Despite the impressive array of emerging technologies and products in the relationship mapping space, there is no one product that satisfies the customer needs as described above, which is why the type of relationship mapping we do is still largely a manual process.
You can apply all the AI and machine learning you want, but if you don’t have an accurate and complete underlying data set on companies and executives, it’s hard to do the mapping. The first thing we do when we hear about a new mapping tool is we trial it using some of the executives we know best. We are always surprised at how inaccurate or incomplete the basic biographical data is. The old adage “garbage in, garbage out” applies.
Remember the IBM example above? All of the tools we have looked at have the same issue; it is up to the user to dig for the context—person-by-person—which is so overwhelming and time-consuming that most teams quit before they even get started.
As mentioned above, most companies are looking to map their own executives against a specific list of accounts and titles—and they want a holistic view across that set of individuals. Absent this, they have to build it out themselves, which is daunting.
Build a list of names, titles and company names of every executive you want to map against. Be sure and include the executives from your own company on this list.
Build a list of every single organization that these executives have ever been associated with. Include alma maters, work history, nonprofits, volunteer and charitable organizations, etc. Also build a list of their stated hobbies and interests.
Find the organizations, companies, associations and hobbies that are most common within your group. Research and map out the context of how people are connected through these organizations, associations, hobbies, etc.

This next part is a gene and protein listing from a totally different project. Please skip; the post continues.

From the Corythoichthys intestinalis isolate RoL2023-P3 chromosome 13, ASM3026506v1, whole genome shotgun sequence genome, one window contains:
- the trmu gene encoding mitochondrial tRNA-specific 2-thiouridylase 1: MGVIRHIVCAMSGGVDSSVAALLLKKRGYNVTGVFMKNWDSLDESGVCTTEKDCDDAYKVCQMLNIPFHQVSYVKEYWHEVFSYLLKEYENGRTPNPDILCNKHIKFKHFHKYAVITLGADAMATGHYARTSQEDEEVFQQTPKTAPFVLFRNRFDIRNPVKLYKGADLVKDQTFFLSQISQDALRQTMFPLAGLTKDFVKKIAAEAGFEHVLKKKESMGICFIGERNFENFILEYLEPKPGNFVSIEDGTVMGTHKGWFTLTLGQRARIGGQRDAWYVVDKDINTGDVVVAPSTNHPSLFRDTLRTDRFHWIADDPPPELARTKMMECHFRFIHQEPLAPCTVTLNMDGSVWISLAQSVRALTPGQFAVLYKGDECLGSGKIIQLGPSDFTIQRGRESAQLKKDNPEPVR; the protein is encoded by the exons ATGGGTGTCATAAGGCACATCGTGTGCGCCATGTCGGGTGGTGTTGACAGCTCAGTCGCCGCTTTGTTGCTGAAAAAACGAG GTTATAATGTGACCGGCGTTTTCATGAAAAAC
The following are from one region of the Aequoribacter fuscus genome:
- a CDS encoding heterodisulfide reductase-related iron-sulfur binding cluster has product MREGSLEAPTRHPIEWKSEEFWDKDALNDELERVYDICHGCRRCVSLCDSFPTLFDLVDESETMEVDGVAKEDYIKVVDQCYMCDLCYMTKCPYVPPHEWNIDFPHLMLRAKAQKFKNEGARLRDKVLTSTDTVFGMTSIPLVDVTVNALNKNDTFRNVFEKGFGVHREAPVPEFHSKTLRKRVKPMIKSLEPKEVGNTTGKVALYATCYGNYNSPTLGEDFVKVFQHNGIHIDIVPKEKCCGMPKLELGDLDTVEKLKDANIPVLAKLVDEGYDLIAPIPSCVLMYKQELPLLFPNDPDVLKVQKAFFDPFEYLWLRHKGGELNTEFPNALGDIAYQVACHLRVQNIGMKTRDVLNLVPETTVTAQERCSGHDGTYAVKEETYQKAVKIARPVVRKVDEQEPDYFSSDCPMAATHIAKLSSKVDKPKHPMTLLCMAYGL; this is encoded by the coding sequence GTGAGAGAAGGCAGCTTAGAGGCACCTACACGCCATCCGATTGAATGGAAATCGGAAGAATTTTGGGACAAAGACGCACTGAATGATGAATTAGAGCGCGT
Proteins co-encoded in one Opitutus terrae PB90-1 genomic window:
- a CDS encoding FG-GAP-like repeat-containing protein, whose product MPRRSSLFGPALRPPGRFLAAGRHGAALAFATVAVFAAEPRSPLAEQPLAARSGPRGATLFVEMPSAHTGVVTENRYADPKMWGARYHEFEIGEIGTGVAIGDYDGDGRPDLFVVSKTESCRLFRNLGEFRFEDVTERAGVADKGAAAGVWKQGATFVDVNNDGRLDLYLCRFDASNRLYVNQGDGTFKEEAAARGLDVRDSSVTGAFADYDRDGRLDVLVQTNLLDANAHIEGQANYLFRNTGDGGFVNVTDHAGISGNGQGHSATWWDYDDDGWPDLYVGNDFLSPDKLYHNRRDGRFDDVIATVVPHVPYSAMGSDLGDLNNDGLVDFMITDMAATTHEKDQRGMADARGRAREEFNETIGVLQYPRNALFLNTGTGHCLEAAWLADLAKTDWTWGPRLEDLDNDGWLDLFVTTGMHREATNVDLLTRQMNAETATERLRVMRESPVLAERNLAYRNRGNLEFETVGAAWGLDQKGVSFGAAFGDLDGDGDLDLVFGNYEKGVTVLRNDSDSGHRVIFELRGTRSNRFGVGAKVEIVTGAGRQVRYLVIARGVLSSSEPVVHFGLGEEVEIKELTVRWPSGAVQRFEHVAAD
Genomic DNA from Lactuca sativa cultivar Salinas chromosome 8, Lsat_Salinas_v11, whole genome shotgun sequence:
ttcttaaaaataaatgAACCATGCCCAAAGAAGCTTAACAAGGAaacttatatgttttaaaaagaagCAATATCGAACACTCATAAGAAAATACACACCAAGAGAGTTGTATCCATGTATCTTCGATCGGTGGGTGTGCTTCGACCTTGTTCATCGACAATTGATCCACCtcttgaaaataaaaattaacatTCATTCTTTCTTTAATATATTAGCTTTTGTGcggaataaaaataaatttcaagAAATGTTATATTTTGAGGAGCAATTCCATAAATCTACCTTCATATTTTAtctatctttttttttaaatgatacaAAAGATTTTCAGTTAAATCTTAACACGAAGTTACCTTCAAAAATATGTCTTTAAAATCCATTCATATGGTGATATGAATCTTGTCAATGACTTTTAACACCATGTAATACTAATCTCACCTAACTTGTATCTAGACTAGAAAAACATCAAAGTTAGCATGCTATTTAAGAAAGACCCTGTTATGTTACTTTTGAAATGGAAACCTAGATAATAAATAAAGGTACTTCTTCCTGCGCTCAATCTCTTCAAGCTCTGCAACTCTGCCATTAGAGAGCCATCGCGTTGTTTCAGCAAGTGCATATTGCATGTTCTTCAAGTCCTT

You are likely to find hundreds—or even thousands—of connections through this exercise. Most of them will not be very compelling or actionable. So, at this point you want to narrow it down to the most actionable connections. Remember that the plan is to ask your own executives to ACT on these connections, so you want to present only the most compelling findings.
It is important to package this information in a compelling, professional and attractive way for your own executives and to make specific asks of them. This exercise is expensive and time-consuming, so make sure something gets done with the information—and that it doesn’t just get placed on a shelf.
Put your information in an Excel or a Google Sheet and use the sort feature to find most common organizations and track connections.
Assign an experienced analyst with strong business acumen and an understanding of C-Level audiences to make the call on which connections are actionable and which are not.
“Pitch” your idea to your own executives by packaging your most actionable relationship maps and insights—along with your action plan—into an attractive presentation that will make your initiative easy to understand.
Don’t try and boil the ocean. Doing this with more than 200 accounts or 500 individuals is difficult, especially if you have not done it before.
Don’t feel like you need any fancy technology to manipulate your data set.
Don’t assign this job to an admin or an intern—or anyone else without business acumen and experience with C-Level audiences.
Don’t forget to include a specific ask around what actions you want your executives to take.
Make sure you follow up with the executive communications team to determine the impact of your relationship mapping project. Define and share specific results of your work, even if they are only anecdotes from the executive team. Identify areas for improvement, refine your process and repeat. And be sure to report your successes and wins to others within your organization to help create interest and demand for this service.
Boardroom Insiders is uniquely positioned to help you with your relationship mapping efforts because we are one of the few companies that has a clean and robust set of data on senior-level executives.
If you are interested in relationship mapping and would like to schedule a conversation, contact us.